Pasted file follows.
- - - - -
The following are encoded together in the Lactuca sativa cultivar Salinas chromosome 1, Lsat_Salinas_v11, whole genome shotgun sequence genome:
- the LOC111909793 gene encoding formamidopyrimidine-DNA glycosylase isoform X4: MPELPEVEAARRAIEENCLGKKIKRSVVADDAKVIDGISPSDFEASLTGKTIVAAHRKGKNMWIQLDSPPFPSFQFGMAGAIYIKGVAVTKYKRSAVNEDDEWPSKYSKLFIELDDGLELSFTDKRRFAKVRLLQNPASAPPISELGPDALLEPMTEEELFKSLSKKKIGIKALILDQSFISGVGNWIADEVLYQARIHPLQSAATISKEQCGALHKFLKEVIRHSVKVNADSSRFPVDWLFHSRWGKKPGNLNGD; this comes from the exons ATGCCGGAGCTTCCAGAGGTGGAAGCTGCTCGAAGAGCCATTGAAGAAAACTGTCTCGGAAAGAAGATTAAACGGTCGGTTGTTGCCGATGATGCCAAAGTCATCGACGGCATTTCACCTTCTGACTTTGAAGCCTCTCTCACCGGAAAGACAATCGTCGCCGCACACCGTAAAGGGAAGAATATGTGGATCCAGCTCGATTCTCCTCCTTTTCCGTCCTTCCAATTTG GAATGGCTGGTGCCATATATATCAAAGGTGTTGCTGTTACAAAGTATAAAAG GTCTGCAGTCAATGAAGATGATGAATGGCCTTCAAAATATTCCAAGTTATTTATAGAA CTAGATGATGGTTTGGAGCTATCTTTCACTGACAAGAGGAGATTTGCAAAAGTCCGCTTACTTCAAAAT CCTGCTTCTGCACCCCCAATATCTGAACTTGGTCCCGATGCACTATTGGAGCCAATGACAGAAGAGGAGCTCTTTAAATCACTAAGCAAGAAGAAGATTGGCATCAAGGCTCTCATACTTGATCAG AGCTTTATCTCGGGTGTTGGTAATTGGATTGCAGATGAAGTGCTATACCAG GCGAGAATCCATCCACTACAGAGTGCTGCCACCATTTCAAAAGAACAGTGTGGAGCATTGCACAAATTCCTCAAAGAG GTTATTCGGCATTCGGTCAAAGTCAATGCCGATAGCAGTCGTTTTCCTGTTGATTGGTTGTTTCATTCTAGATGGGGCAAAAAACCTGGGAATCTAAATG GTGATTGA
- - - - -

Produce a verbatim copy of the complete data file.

The following are encoded together in the Lactuca sativa cultivar Salinas chromosome 1, Lsat_Salinas_v11, whole genome shotgun sequence genome:
- the LOC111909793 gene encoding formamidopyrimidine-DNA glycosylase isoform X4: MPELPEVEAARRAIEENCLGKKIKRSVVADDAKVIDGISPSDFEASLTGKTIVAAHRKGKNMWIQLDSPPFPSFQFGMAGAIYIKGVAVTKYKRSAVNEDDEWPSKYSKLFIELDDGLELSFTDKRRFAKVRLLQNPASAPPISELGPDALLEPMTEEELFKSLSKKKIGIKALILDQSFISGVGNWIADEVLYQARIHPLQSAATISKEQCGALHKFLKEVIRHSVKVNADSSRFPVDWLFHSRWGKKPGNLNGD; this comes from the exons ATGCCGGAGCTTCCAGAGGTGGAAGCTGCTCGAAGAGCCATTGAAGAAAACTGTCTCGGAAAGAAGATTAAACGGTCGGTTGTTGCCGATGATGCCAAAGTCATCGACGGCATTTCACCTTCTGACTTTGAAGCCTCTCTCACCGGAAAGACAATCGTCGCCGCACACCGTAAAGGGAAGAATATGTGGATCCAGCTCGATTCTCCTCCTTTTCCGTCCTTCCAATTTG GAATGGCTGGTGCCATATATATCAAAGGTGTTGCTGTTACAAAGTATAAAAG GTCTGCAGTCAATGAAGATGATGAATGGCCTTCAAAATATTCCAAGTTATTTATAGAA CTAGATGATGGTTTGGAGCTATCTTTCACTGACAAGAGGAGATTTGCAAAAGTCCGCTTACTTCAAAAT CCTGCTTCTGCACCCCCAATATCTGAACTTGGTCCCGATGCACTATTGGAGCCAATGACAGAAGAGGAGCTCTTTAAATCACTAAGCAAGAAGAAGATTGGCATCAAGGCTCTCATACTTGATCAG AGCTTTATCTCGGGTGTTGGTAATTGGATTGCAGATGAAGTGCTATACCAG GCGAGAATCCATCCACTACAGAGTGCTGCCACCATTTCAAAAGAACAGTGTGGAGCATTGCACAAATTCCTCAAAGAG GTTATTCGGCATTCGGTCAAAGTCAATGCCGATAGCAGTCGTTTTCCTGTTGATTGGTTGTTTCATTCTAGATGGGGCAAAAAACCTGGGAATCTAAATG GTGATTGA